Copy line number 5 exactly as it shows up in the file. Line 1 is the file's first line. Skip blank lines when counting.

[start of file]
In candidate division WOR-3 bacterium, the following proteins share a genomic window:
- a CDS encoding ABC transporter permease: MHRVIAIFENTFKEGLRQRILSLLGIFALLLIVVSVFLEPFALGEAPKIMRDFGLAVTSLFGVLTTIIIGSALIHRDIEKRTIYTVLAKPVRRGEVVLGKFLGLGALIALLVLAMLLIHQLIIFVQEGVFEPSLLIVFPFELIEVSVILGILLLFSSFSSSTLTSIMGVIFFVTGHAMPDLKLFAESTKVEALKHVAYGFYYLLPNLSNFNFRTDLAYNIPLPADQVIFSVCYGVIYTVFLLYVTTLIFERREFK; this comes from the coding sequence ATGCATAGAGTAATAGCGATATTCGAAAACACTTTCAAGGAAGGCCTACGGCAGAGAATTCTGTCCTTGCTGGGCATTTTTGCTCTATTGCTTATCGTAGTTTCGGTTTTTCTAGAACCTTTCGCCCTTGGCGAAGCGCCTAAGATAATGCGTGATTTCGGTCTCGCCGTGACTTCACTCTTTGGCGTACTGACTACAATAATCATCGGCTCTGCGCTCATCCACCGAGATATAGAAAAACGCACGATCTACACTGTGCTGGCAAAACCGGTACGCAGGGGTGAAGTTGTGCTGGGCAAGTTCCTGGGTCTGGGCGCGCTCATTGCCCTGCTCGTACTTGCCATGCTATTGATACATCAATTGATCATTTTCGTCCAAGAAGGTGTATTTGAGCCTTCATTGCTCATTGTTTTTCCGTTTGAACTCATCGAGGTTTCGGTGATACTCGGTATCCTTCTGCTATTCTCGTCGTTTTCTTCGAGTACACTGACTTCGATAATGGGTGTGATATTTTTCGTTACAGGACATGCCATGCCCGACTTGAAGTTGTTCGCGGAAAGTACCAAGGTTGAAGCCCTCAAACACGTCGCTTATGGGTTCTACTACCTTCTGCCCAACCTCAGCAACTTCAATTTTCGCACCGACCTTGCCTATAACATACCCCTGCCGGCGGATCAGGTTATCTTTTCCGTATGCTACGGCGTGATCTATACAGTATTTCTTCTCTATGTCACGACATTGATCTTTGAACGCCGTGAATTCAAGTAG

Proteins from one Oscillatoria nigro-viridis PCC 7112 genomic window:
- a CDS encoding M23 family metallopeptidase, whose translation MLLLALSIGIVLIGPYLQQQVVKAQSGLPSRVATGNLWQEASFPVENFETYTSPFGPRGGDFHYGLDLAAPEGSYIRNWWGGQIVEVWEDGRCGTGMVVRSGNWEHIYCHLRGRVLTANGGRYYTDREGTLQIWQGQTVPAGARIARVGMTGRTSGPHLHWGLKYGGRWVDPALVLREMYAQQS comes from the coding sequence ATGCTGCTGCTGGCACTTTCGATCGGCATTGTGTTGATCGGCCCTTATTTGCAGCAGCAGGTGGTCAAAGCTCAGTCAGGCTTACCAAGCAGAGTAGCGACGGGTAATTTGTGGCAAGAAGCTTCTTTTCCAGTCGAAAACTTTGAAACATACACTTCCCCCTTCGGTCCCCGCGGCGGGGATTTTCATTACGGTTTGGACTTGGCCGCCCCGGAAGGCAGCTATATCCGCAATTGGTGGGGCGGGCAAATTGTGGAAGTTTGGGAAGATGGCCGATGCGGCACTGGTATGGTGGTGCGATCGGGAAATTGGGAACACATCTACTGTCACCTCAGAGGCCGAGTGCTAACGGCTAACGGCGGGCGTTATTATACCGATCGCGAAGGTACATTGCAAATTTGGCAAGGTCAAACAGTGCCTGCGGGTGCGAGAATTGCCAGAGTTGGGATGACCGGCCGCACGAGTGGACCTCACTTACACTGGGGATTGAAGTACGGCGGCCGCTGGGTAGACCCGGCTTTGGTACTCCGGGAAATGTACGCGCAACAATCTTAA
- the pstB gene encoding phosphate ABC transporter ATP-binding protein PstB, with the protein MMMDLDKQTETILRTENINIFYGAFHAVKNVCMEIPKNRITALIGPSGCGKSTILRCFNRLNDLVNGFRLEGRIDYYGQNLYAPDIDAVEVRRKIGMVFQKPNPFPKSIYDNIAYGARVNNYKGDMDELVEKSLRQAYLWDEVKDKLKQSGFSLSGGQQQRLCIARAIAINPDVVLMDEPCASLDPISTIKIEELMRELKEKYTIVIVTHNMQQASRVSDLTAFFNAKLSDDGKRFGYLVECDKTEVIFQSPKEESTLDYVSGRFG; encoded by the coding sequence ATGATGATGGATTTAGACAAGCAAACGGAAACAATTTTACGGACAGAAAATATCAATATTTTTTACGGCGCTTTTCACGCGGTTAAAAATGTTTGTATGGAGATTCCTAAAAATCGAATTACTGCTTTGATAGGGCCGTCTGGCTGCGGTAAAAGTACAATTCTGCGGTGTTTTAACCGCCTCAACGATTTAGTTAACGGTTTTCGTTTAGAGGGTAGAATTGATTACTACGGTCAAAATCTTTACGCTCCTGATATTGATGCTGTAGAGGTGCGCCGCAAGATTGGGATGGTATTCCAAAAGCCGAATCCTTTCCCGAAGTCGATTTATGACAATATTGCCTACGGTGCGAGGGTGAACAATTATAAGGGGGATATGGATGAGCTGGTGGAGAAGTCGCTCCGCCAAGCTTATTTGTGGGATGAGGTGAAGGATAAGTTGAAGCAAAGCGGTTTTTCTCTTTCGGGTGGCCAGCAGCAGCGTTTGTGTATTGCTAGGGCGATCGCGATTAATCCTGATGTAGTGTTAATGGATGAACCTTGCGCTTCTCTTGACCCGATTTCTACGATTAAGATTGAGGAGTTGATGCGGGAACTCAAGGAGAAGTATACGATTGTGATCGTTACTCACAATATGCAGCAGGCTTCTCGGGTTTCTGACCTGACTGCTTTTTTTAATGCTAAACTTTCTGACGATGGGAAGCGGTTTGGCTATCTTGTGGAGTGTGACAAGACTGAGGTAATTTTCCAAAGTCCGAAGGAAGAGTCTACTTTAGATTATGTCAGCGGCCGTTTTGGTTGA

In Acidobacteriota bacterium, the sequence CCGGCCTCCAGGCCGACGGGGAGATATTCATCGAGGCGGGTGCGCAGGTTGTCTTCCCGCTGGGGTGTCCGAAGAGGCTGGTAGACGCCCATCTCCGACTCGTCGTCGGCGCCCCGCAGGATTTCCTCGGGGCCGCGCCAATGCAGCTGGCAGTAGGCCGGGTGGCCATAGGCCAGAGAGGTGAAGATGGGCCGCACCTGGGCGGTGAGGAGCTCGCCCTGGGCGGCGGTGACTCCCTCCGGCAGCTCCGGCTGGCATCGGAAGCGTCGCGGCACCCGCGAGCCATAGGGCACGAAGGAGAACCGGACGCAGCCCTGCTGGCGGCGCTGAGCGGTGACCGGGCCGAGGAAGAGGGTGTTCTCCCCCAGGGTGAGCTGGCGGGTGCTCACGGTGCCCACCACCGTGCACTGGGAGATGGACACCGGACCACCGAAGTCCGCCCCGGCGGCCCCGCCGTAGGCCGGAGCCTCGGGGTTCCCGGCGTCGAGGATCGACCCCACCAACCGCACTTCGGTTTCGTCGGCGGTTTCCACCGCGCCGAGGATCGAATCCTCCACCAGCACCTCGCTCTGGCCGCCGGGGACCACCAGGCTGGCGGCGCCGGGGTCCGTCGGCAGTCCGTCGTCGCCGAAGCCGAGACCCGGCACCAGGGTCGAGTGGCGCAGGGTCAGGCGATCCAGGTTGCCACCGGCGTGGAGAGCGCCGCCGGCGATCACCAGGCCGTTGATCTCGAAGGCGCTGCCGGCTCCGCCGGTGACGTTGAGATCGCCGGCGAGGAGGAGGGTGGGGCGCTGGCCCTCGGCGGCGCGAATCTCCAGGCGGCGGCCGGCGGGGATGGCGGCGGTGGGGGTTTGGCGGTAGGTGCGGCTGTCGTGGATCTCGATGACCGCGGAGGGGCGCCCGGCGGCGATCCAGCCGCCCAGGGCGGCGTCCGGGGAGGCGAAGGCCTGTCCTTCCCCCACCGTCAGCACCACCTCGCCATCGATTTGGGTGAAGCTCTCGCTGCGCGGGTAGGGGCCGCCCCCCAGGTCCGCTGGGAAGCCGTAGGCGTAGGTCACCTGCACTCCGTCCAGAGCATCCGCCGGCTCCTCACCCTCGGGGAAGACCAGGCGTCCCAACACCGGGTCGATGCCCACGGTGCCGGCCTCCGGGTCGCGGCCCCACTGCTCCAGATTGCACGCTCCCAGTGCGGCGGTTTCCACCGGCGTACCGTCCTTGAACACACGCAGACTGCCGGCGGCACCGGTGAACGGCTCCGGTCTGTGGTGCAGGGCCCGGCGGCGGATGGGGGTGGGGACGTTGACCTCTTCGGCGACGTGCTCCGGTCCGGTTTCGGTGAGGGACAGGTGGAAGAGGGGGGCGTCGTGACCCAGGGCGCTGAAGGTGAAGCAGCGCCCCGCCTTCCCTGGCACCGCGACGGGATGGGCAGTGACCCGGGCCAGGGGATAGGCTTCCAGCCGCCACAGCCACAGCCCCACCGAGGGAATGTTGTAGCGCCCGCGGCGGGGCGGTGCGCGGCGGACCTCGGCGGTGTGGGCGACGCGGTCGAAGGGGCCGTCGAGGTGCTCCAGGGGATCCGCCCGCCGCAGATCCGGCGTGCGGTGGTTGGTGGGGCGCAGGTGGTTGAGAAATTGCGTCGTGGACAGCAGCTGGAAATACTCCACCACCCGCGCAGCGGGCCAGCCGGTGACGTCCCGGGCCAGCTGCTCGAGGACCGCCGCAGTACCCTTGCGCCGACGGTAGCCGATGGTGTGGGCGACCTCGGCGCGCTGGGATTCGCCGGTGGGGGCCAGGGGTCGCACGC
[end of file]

- the pstB gene encoding phosphate ABC transporter ATP-binding protein PstB, with the protein MMMDLDKQTETILRTENINIFYGAFHAVKNVCMEIPKNRITALIGPSGCGKSTILRCFNRLNDLVNGFRLEGRIDYYGQNLYAPDIDAVEVRRKIGMVFQKPNPFPKSIYDNIAYGARVNNYKGDMDELVEKSLRQAYLWDEVKDKLKQSGFSLSGGQQQRLCIARAIAINPDVVLMDEPCASLDPISTIKIEELMRELKEKYTIVIVTHNMQQASRVSDLTAFFNAKLSDDGKRFGYLVECDKTEVIFQSPKEESTLDYVSGRFG; encoded by the coding sequence ATGATGATGGATTTAGACAAGCAAACGGAAACAATTTTACGGACAGAAAATATCAATATTTTTTACGGCGCTTTTCACGCGGTTAAAAATGTTTGTATGGAGATTCCTAAAAATCGAATTACTGCTTTGATAGGGCCGTCTGGCTGCGGTAAAAGTACAATTCTGCGGTGTTTTAACCGCCTCAACGATTTAGTTAACGGTTTTCGTTTAGAGGGTAGAATTGATTACTACGGTCAAAATCTTTACGCTCCTGATATTGATGCTGTAGAGGTGCGCCGCAAGATTGGGATGGTATTCCAAAAGCCGAATCCTTTCCCGAAGTCGATTTATGACAATATTGCCTACGGTGCGAGGGTGAACAATTATAAGGGGGATATGGATGAGCTGGTGGAGAAGTCGCTCCGCCAAGCTTATTTGTGGGATGAGGTGAAGGATAAGTTGAAGCAAAGCGGTTTTTCTCTTTCGGGTGGCCAGCAGCAGCGTTTGTGTATTGCTAGGGCGATCGCGATTAATCCTGATGTAGTGTTAATGGATGAACCTTGCGCTTCTCTTGACCCGATTTCTACGATTAAGATTGAGGAGTTGATGCGGGAACTCAAGGAGAAGTATACGATTGTGATCGTTACTCACAATATGCAGCAGGCTTCTCGGGTTTCTGACCTGACTGCTTTTTTTAATGCTAAACTTTCTGACGATGGGAAGCGGTTTGGCTATCTTGTGGAGTGTGACAAGACTGAGGTAATTTTCCAAAGTCCGAAGGAAGAGTCTACTTTAGATTATGTCAGCGGCCGTTTTGGTTGA